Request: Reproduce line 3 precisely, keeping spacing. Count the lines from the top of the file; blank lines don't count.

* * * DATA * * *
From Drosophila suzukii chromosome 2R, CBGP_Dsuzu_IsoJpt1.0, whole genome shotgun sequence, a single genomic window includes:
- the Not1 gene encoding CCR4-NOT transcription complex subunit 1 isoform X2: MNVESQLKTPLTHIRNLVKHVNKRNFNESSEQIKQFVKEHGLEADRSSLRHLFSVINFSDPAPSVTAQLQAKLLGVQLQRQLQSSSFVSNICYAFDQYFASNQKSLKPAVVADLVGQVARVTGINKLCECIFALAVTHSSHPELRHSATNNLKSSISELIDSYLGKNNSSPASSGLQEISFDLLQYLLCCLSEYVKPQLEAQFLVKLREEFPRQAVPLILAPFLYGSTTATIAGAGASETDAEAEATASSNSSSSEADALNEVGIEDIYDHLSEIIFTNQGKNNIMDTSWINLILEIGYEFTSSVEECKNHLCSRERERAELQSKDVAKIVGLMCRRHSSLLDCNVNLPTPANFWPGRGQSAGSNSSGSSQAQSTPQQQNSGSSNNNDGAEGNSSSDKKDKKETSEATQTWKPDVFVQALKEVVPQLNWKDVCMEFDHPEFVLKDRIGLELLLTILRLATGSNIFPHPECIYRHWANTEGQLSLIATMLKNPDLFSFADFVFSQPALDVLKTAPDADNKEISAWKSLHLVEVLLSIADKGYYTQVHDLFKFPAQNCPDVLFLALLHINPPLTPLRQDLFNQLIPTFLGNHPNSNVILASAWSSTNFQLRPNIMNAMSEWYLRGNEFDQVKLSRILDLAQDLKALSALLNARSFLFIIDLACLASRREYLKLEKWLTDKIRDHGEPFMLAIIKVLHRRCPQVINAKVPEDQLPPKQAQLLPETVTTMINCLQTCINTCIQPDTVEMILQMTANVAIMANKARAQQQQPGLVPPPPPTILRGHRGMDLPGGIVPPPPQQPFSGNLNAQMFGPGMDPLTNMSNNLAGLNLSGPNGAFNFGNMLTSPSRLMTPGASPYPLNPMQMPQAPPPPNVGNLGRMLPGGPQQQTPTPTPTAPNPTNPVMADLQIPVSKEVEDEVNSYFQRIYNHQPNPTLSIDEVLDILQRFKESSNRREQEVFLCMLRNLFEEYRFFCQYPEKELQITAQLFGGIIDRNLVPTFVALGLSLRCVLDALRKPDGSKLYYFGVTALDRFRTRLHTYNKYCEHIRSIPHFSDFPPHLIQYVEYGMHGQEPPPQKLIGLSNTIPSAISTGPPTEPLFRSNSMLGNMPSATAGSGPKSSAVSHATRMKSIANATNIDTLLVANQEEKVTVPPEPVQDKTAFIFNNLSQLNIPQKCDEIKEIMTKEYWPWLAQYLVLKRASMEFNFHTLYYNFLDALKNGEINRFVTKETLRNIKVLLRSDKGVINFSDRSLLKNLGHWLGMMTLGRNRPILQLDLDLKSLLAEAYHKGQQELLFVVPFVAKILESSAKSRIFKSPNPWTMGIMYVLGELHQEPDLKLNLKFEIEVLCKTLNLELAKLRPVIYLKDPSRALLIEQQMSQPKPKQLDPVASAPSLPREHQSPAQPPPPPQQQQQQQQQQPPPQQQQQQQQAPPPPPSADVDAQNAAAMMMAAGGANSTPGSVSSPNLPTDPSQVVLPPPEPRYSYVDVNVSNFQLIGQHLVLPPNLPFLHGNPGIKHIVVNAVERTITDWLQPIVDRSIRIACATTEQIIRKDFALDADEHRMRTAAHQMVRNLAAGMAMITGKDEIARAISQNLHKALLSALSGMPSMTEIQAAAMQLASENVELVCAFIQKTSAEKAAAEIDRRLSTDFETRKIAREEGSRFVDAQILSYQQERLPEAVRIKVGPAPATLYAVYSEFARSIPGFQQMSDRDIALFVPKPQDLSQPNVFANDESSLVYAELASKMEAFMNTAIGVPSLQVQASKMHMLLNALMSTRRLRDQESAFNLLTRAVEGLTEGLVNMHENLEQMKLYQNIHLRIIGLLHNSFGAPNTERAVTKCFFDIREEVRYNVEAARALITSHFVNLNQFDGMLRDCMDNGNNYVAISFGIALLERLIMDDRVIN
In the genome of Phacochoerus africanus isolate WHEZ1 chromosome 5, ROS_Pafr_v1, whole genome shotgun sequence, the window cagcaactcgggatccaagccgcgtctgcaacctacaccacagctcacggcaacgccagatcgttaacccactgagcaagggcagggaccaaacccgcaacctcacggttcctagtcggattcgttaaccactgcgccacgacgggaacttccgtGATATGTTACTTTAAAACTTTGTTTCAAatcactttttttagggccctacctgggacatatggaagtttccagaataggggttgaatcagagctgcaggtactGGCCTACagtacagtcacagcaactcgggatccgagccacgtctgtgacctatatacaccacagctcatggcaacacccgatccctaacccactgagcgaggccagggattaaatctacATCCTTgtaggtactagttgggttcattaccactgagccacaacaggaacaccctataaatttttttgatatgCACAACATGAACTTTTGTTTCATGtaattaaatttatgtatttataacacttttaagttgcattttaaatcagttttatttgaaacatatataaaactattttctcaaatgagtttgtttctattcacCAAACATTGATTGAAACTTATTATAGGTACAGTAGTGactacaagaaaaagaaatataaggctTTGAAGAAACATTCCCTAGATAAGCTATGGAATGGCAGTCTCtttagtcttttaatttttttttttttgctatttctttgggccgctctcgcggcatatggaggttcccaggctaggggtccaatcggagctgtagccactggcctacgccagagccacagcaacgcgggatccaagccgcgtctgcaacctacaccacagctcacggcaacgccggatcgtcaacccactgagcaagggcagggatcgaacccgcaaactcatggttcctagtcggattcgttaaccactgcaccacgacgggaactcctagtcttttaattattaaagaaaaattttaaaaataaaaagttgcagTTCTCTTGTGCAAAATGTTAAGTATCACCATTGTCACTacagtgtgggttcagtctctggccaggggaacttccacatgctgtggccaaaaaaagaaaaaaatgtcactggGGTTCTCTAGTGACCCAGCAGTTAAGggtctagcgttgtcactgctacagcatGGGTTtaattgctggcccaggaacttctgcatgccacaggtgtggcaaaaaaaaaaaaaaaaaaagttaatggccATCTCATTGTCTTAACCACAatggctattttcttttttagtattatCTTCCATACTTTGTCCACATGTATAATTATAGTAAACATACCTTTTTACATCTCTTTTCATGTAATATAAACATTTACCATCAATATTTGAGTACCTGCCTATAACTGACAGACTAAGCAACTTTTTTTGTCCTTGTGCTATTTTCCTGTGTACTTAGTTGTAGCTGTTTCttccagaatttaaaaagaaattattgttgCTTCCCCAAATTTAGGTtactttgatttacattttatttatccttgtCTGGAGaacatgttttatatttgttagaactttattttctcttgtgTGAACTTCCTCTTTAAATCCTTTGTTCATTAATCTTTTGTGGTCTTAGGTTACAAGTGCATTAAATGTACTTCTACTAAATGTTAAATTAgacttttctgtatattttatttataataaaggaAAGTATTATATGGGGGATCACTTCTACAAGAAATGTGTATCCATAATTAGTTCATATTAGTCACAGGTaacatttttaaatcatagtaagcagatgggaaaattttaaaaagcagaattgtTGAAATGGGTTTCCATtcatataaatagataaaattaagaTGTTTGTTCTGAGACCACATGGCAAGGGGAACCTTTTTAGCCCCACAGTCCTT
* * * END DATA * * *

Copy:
In the genome of Phacochoerus africanus isolate WHEZ1 chromosome 5, ROS_Pafr_v1, whole genome shotgun sequence, the window cagcaactcgggatccaagccgcgtctgcaacctacaccacagctcacggcaacgccagatcgttaacccactgagcaagggcagggaccaaacccgcaacctcacggttcctagtcggattcgttaaccactgcgccacgacgggaacttccgtGATATGTTACTTTAAAACTTTGTTTCAAatcactttttttagggccctacctgggacatatggaagtttccagaataggggttgaatcagagctgcaggtactGGCCTACagtacagtcacagcaactcgggatccgagccacgtctgtgacctatatacaccacagctcatggcaacacccgatccctaacccactgagcgaggccagggattaaatctacATCCTTgtaggtactagttgggttcattaccactgagccacaacaggaacaccctataaatttttttgatatgCACAACATGAACTTTTGTTTCATGtaattaaatttatgtatttataacacttttaagttgcattttaaatcagttttatttgaaacatatataaaactattttctcaaatgagtttgtttctattcacCAAACATTGATTGAAACTTATTATAGGTACAGTAGTGactacaagaaaaagaaatataaggctTTGAAGAAACATTCCCTAGATAAGCTATGGAATGGCAGTCTCtttagtcttttaatttttttttttttgctatttctttgggccgctctcgcggcatatggaggttcccaggctaggggtccaatcggagctgtagccactggcctacgccagagccacagcaacgcgggatccaagccgcgtctgcaacctacaccacagctcacggcaacgccggatcgtcaacccactgagcaagggcagggatcgaacccgcaaactcatggttcctagtcggattcgttaaccactgcaccacgacgggaactcctagtcttttaattattaaagaaaaattttaaaaataaaaagttgcagTTCTCTTGTGCAAAATGTTAAGTATCACCATTGTCACTacagtgtgggttcagtctctggccaggggaacttccacatgctgtggccaaaaaaagaaaaaaatgtcactggGGTTCTCTAGTGACCCAGCAGTTAAGggtctagcgttgtcactgctacagcatGGGTTtaattgctggcccaggaacttctgcatgccacaggtgtggcaaaaaaaaaaaaaaaaaaagttaatggccATCTCATTGTCTTAACCACAatggctattttcttttttagtattatCTTCCATACTTTGTCCACATGTATAATTATAGTAAACATACCTTTTTACATCTCTTTTCATGTAATATAAACATTTACCATCAATATTTGAGTACCTGCCTATAACTGACAGACTAAGCAACTTTTTTTGTCCTTGTGCTATTTTCCTGTGTACTTAGTTGTAGCTGTTTCttccagaatttaaaaagaaattattgttgCTTCCCCAAATTTAGGTtactttgatttacattttatttatccttgtCTGGAGaacatgttttatatttgttagaactttattttctcttgtgTGAACTTCCTCTTTAAATCCTTTGTTCATTAATCTTTTGTGGTCTTAGGTTACAAGTGCATTAAATGTACTTCTACTAAATGTTAAATTAgacttttctgtatattttatttataataaaggaAAGTATTATATGGGGGATCACTTCTACAAGAAATGTGTATCCATAATTAGTTCATATTAGTCACAGGTaacatttttaaatcatagtaagcagatgggaaaattttaaaaagcagaattgtTGAAATGGGTTTCCATtcatataaatagataaaattaagaTGTTTGTTCTGAGACCACATGGCAAGGGGAACCTTTTTAGCCCCACAGTCCTT